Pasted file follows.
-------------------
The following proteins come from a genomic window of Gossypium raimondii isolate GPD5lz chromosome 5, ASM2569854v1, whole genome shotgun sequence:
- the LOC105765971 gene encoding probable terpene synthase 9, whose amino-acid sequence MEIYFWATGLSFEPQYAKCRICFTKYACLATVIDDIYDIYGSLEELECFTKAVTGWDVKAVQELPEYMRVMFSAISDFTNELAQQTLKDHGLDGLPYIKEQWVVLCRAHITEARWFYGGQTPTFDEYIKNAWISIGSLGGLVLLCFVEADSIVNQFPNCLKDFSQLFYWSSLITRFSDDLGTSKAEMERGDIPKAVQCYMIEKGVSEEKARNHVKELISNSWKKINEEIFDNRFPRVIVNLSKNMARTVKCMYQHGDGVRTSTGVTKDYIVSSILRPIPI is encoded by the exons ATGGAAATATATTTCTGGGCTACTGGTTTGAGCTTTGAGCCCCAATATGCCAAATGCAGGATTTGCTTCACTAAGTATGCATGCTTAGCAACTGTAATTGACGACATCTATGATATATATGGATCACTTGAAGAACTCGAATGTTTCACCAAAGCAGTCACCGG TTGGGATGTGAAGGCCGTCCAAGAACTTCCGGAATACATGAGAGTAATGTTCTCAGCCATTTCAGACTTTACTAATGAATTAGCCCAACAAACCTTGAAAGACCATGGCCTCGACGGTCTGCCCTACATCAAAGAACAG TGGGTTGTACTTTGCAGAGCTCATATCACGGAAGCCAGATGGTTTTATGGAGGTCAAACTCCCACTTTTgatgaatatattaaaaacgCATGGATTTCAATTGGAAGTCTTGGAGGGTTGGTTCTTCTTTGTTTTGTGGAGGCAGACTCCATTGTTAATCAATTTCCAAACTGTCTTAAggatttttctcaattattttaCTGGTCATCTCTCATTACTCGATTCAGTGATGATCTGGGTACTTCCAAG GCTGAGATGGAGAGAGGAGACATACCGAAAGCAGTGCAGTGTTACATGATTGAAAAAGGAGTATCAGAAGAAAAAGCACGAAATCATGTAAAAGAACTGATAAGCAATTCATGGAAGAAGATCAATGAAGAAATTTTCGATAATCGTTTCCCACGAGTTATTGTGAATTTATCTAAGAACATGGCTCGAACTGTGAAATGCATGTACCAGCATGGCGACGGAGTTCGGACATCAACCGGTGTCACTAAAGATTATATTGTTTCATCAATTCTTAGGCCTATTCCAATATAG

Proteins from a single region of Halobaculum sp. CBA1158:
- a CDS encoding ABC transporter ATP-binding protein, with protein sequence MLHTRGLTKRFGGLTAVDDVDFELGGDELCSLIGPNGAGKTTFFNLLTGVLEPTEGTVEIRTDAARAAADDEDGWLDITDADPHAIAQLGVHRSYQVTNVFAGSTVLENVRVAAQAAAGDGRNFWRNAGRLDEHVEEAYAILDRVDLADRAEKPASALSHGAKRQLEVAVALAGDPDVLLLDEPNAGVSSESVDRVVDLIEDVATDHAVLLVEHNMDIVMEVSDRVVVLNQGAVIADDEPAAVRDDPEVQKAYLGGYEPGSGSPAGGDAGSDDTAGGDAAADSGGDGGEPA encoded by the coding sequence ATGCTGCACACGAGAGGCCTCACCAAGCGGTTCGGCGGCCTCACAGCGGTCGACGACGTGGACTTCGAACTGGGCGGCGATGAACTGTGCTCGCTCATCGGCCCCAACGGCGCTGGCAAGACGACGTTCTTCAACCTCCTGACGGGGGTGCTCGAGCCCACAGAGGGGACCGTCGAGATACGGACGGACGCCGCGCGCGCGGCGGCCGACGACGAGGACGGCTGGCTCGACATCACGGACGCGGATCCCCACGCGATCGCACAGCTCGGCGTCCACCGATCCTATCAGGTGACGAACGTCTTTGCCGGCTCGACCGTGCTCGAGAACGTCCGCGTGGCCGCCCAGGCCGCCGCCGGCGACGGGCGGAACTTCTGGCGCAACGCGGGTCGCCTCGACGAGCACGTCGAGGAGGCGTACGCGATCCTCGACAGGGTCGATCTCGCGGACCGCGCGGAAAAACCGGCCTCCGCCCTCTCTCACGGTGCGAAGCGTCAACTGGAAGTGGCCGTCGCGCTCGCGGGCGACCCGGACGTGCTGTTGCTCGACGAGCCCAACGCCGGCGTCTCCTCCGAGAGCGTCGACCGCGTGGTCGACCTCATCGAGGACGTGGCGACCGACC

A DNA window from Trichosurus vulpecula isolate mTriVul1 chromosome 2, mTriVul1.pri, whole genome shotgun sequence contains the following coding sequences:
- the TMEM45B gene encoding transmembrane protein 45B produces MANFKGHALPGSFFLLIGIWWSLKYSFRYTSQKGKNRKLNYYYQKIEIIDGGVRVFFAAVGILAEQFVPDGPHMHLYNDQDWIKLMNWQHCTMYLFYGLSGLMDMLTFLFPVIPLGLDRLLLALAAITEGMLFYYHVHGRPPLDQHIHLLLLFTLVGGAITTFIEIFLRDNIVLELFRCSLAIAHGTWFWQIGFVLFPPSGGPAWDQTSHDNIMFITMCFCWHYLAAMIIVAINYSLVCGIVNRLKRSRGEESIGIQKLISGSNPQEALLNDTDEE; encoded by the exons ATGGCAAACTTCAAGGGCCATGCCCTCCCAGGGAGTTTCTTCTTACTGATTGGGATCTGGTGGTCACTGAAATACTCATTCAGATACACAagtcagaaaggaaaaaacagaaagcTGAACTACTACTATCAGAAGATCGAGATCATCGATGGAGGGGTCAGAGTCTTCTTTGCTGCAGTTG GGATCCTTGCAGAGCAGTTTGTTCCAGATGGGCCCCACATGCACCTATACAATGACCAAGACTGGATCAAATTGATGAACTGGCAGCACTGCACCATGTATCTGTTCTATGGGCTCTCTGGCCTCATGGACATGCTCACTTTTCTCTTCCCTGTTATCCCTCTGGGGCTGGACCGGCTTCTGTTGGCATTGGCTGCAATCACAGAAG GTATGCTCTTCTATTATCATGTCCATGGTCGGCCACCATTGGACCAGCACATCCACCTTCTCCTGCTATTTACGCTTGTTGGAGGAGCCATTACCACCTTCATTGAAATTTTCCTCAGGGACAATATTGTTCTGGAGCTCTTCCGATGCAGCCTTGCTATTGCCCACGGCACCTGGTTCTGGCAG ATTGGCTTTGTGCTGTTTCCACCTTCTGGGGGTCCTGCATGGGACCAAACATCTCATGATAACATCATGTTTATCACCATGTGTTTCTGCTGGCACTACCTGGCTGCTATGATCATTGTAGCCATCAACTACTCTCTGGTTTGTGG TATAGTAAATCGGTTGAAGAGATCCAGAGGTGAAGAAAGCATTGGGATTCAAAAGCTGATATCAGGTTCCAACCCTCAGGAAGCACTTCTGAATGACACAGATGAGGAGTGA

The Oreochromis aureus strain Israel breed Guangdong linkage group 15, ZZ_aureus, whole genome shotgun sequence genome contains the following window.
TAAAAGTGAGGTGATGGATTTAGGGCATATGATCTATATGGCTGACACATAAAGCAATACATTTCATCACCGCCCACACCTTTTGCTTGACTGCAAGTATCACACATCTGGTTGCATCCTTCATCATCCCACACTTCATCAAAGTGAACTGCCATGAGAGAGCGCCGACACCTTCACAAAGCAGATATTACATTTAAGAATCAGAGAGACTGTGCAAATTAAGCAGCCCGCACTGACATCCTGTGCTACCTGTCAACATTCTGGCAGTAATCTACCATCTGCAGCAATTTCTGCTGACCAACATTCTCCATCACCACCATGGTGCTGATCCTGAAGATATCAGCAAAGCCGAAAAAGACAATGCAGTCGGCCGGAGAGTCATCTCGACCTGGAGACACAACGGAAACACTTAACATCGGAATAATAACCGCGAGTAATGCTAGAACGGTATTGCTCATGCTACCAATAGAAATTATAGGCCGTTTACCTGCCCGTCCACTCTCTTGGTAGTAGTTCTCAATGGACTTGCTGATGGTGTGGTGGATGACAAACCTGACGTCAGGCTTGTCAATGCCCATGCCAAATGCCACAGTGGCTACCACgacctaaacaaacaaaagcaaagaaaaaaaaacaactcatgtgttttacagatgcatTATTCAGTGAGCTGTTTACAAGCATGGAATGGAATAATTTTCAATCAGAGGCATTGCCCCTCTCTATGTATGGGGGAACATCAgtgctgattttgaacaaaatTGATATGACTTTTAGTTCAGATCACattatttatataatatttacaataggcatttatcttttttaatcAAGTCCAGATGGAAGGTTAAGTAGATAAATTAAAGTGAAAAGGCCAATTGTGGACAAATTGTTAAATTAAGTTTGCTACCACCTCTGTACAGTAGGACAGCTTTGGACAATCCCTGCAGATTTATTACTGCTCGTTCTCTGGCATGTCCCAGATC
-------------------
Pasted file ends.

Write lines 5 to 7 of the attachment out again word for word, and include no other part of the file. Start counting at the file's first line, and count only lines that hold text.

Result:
A DNA window from Trichosurus vulpecula isolate mTriVul1 chromosome 2, mTriVul1.pri, whole genome shotgun sequence contains the following coding sequences:
- the TMEM45B gene encoding transmembrane protein 45B produces MANFKGHALPGSFFLLIGIWWSLKYSFRYTSQKGKNRKLNYYYQKIEIIDGGVRVFFAAVGILAEQFVPDGPHMHLYNDQDWIKLMNWQHCTMYLFYGLSGLMDMLTFLFPVIPLGLDRLLLALAAITEGMLFYYHVHGRPPLDQHIHLLLLFTLVGGAITTFIEIFLRDNIVLELFRCSLAIAHGTWFWQIGFVLFPPSGGPAWDQTSHDNIMFITMCFCWHYLAAMIIVAINYSLVCGIVNRLKRSRGEESIGIQKLISGSNPQEALLNDTDEE; encoded by the exons ATGGCAAACTTCAAGGGCCATGCCCTCCCAGGGAGTTTCTTCTTACTGATTGGGATCTGGTGGTCACTGAAATACTCATTCAGATACACAagtcagaaaggaaaaaacagaaagcTGAACTACTACTATCAGAAGATCGAGATCATCGATGGAGGGGTCAGAGTCTTCTTTGCTGCAGTTG GGATCCTTGCAGAGCAGTTTGTTCCAGATGGGCCCCACATGCACCTATACAATGACCAAGACTGGATCAAATTGATGAACTGGCAGCACTGCACCATGTATCTGTTCTATGGGCTCTCTGGCCTCATGGACATGCTCACTTTTCTCTTCCCTGTTATCCCTCTGGGGCTGGACCGGCTTCTGTTGGCATTGGCTGCAATCACAGAAG GTATGCTCTTCTATTATCATGTCCATGGTCGGCCACCATTGGACCAGCACATCCACCTTCTCCTGCTATTTACGCTTGTTGGAGGAGCCATTACCACCTTCATTGAAATTTTCCTCAGGGACAATATTGTTCTGGAGCTCTTCCGATGCAGCCTTGCTATTGCCCACGGCACCTGGTTCTGGCAG ATTGGCTTTGTGCTGTTTCCACCTTCTGGGGGTCCTGCATGGGACCAAACATCTCATGATAACATCATGTTTATCACCATGTGTTTCTGCTGGCACTACCTGGCTGCTATGATCATTGTAGCCATCAACTACTCTCTGGTTTGTGG TATAGTAAATCGGTTGAAGAGATCCAGAGGTGAAGAAAGCATTGGGATTCAAAAGCTGATATCAGGTTCCAACCCTCAGGAAGCACTTCTGAATGACACAGATGAGGAGTGA

The Oreochromis aureus strain Israel breed Guangdong linkage group 15, ZZ_aureus, whole genome shotgun sequence genome contains the following window.